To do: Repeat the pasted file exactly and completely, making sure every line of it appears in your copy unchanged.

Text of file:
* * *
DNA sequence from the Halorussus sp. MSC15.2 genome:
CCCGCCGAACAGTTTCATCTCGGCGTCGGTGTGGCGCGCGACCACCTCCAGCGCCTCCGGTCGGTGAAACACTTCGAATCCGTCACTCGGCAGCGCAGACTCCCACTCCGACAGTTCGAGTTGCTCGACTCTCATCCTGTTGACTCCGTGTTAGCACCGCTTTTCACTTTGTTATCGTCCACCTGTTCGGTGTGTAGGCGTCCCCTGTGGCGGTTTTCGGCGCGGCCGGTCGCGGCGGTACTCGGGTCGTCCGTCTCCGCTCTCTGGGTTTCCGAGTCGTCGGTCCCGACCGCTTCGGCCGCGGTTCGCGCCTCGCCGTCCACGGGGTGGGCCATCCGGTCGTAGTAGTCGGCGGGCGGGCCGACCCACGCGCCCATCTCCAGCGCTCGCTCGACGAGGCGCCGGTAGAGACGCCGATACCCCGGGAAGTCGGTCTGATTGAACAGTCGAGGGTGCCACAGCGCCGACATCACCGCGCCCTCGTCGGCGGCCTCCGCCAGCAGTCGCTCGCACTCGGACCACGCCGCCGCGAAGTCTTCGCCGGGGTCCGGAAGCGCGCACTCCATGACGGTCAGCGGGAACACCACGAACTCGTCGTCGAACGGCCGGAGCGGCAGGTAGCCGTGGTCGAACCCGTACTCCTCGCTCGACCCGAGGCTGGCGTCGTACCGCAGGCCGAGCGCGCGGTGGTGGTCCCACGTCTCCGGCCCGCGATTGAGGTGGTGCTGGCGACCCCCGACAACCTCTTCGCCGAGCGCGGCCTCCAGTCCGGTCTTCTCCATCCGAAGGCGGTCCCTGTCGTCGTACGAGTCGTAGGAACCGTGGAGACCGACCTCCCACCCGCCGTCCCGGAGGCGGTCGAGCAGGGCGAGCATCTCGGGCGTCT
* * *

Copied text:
DNA sequence from the Halorussus sp. MSC15.2 genome:
CCCGCCGAACAGTTTCATCTCGGCGTCGGTGTGGCGCGCGACCACCTCCAGCGCCTCCGGTCGGTGAAACACTTCGAATCCGTCACTCGGCAGCGCAGACTCCCACTCCGACAGTTCGAGTTGCTCGACTCTCATCCTGTTGACTCCGTGTTAGCACCGCTTTTCACTTTGTTATCGTCCACCTGTTCGGTGTGTAGGCGTCCCCTGTGGCGGTTTTCGGCGCGGCCGGTCGCGGCGGTACTCGGGTCGTCCGTCTCCGCTCTCTGGGTTTCCGAGTCGTCGGTCCCGACCGCTTCGGCCGCGGTTCGCGCCTCGCCGTCCACGGGGTGGGCCATCCGGTCGTAGTAGTCGGCGGGCGGGCCGACCCACGCGCCCATCTCCAGCGCTCGCTCGACGAGGCGCCGGTAGAGACGCCGATACCCCGGGAAGTCGGTCTGATTGAACAGTCGAGGGTGCCACAGCGCCGACATCACCGCGCCCTCGTCGGCGGCCTCCGCCAGCAGTCGCTCGCACTCGGACCACGCCGCCGCGAAGTCTTCGCCGGGGTCCGGAAGCGCGCACTCCATGACGGTCAGCGGGAACACCACGAACTCGTCGTCGAACGGCCGGAGCGGCAGGTAGCCGTGGTCGAACCCGTACTCCTCGCTCGACCCGAGGCTGGCGTCGTACCGCAGGCCGAGCGCGCGGTGGTGGTCCCACGTCTCCGGCCCGCGATTGAGGTGGTGCTGGCGACCCCCGACAACCTCTTCGCCGAGCGCGGCCTCCAGTCCGGTCTTCTCCATCCGAAGGCGGTCCCTGTCGTCGTACGAGTCGTAGGAACCGTGGAGACCGACCTCCCACCCGCCGTCCCGGAGGCGGTCGAGCAGGGCGAGCATCTCGGGCGTCT